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Her death is a difficult scene in the film that raises some of its most compelling moral questions. Enraged by the discovery that Chu has been visited in the night by the young men on his staff, Chu’s father brutalizes her before violently raping his wife for having been complicit in Chu’s deception all along—albeit for her equally problematic and tradition-constrained belief that Chu must bear a child. With the delusion of his absolute control fully revealed, the father meekly delivers death to his own daughter in the form of a bowl of poisoned noodle soup, which Chu seems to take voluntarily.

“She nodded, like yeah, you can kill me, let me go,” says Tam. “I think that’s also an act of feminism. Having the freedom of your life, to have the choice… Being a feminist is letting a woman have a choice, even if it might be a negative one—and here, the choice is death, but at least it’s a choice that Chu gets to make.”

One of the curious things about the movie’s non-judgemental stance is in its misleading presentation of Phuoc as a narrator whose character progression seems to lead him to a morally vacant conclusion. After becoming enamored with Chu, he is incensed at the discovery that she is secretly sexually involved with Mien, his roguish bunkmate at the restaurant. While he works through his jealousy and returns to Chu, eventually succumbing to her appeal and becoming her lover also, his reaction to her murder is essentially limited to feeling sorry for himself. The film closes with a scene on the beach where Phuoc laments “Never again in this life will I taste happiness, never,” rendering Chu’s death something that’s all about him. Phuoc’s flaccid moral journey implies that violence to a woman is wrong because of its impact on the path of a man; The Way Station has teased the audience with a tale that empowers women but then interprets injustice toward them from a male perspective.

 

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“I also believe that the movie is about male dominance in society,” comments Tam. “This is set 20, 30 years ago. Everyone says ‘poor Chu,’ but nobody does anything about it. My co-actor, I think he has a really good explanation—it’s because everyone really depends on each other in the restaurant, everyone is based on each other to survive. So no one actually has the freedom to do anything. If they had the freedom, I guess some of them would have saved Chu. But they don’t even have freedom for themselves. Everyone is treated badly in that restaurant. But they stay, because they don’t have anywhere else to go. The Vietnamese name of the movie is Island of Immigrants. An island is surrounded by water, it means that you don’t have anywhere to go, you’re stuck there. Everyone suffers, everyone lives in their misery, nobody does anything to free themselves.”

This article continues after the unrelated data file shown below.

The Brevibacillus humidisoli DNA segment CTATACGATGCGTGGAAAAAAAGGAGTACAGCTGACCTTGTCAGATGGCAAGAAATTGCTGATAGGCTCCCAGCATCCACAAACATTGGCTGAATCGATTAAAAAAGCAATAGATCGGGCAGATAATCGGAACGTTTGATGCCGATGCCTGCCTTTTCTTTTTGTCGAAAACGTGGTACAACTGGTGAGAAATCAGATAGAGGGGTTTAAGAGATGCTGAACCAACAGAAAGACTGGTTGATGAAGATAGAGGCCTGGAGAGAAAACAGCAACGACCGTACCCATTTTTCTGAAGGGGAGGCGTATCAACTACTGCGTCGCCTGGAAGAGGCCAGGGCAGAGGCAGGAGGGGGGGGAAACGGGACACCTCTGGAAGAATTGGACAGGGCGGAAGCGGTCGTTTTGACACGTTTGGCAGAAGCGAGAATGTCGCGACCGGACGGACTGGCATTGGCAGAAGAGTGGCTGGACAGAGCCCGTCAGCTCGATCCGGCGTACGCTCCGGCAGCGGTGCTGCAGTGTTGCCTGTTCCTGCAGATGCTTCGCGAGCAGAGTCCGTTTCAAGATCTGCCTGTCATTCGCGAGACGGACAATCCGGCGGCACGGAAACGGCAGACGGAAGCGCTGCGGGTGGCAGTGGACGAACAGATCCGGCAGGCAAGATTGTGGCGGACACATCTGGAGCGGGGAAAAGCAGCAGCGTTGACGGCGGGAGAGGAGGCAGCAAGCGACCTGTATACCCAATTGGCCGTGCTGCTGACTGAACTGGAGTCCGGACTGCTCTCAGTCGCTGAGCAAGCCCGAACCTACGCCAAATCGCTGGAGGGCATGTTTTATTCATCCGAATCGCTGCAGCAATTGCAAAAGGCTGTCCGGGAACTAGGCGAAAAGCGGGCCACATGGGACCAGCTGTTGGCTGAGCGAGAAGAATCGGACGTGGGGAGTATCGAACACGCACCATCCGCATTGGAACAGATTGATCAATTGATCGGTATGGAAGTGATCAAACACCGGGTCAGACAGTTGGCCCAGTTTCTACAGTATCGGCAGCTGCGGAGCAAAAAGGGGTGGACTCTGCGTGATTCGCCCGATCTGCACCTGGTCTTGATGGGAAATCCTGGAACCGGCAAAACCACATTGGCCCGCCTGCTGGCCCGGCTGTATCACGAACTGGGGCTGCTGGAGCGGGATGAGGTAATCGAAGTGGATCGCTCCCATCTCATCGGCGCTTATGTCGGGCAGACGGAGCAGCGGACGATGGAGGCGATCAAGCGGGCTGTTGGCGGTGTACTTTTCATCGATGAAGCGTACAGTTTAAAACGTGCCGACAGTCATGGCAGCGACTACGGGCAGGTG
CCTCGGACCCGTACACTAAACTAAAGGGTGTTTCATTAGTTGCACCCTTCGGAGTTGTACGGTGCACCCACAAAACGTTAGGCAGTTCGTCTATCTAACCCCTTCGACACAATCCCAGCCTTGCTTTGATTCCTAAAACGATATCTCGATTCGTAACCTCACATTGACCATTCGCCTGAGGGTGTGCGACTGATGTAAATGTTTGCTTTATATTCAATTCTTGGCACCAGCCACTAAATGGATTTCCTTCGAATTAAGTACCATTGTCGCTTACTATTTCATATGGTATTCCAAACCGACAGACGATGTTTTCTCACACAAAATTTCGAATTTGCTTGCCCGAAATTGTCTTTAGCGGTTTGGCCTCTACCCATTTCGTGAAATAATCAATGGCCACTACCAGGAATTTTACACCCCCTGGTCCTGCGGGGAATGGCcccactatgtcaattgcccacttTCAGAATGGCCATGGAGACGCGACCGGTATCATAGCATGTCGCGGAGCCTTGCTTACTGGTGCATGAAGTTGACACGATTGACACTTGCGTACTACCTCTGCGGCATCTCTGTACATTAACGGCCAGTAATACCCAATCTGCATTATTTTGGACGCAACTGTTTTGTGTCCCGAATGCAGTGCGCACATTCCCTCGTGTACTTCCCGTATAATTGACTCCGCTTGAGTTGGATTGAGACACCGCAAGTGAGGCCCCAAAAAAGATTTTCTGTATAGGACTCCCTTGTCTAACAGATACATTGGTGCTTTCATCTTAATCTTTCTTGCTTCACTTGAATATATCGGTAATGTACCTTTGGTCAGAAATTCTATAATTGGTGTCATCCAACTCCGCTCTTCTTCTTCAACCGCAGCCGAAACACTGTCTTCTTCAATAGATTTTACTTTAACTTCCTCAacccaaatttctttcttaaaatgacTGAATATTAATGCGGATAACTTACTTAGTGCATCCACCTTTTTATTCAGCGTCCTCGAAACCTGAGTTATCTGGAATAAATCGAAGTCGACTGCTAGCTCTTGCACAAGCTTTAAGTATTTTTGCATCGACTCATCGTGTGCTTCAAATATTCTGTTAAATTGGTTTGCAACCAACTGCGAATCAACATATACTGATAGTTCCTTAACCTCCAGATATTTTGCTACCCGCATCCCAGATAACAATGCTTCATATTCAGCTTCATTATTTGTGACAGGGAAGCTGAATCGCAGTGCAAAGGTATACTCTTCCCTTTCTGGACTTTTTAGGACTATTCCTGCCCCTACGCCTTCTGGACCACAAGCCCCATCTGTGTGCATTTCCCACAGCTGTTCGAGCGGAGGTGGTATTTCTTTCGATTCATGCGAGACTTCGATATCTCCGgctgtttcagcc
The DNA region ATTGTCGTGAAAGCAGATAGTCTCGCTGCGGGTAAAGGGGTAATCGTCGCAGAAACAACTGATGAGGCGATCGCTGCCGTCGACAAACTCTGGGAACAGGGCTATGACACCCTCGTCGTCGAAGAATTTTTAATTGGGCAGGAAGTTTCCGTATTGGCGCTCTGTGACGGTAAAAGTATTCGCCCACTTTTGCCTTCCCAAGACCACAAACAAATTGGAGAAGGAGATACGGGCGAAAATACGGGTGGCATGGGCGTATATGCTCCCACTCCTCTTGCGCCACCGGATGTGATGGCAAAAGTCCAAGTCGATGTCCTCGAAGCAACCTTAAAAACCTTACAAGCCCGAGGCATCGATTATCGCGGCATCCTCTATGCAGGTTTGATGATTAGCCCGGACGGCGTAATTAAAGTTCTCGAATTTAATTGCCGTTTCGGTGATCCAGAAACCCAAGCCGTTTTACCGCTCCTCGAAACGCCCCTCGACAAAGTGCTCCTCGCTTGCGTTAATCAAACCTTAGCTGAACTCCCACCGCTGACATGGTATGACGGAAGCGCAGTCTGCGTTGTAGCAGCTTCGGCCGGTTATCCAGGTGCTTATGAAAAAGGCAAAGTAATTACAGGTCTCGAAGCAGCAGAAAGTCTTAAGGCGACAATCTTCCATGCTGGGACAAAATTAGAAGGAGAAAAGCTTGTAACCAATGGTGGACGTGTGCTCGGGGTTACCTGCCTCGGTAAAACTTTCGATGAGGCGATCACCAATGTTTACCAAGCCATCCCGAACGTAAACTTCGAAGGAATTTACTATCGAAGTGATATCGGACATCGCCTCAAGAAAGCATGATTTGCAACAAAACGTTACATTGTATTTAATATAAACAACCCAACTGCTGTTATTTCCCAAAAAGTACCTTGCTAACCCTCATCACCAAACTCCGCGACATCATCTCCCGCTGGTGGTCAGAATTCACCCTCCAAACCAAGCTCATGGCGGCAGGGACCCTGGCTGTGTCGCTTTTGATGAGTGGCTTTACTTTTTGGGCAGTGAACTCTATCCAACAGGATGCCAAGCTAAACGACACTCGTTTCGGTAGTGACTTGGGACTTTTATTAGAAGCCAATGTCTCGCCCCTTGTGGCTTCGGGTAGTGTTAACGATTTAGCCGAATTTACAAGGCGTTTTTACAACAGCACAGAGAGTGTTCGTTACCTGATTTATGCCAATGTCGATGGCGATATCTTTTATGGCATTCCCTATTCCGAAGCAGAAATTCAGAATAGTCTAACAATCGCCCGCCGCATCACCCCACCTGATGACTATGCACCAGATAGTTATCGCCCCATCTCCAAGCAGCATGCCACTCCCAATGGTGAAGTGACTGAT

The film’s feminism is unsurprising from a director whose own career as an actress has frequently dealt with the suffering of Vietnam’s rural women. Since transitioning into production a few years back, Hong Anh has been dedicated to advancing Vietnam’s art cinema through her company Blue Productions; she has also been busy participating in social activism for issues such as wild animal protection and LGBT rights. She has shot The Way Station as a complex film with multiple layers and a rich symbolic tapestry that aids in the interpretation of its dramatic themes (readers can ponder for themselves what is represented by the goats, the Zippo cigarette lighter, and the Muslim character in the film)—and in having made such a strong offering in this work, all expectations are that both Blue Productions and Vietnamese arthouse cinema in general will see many more thought-provoking cinema pieces to come.

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Images Provided by The Way Station Production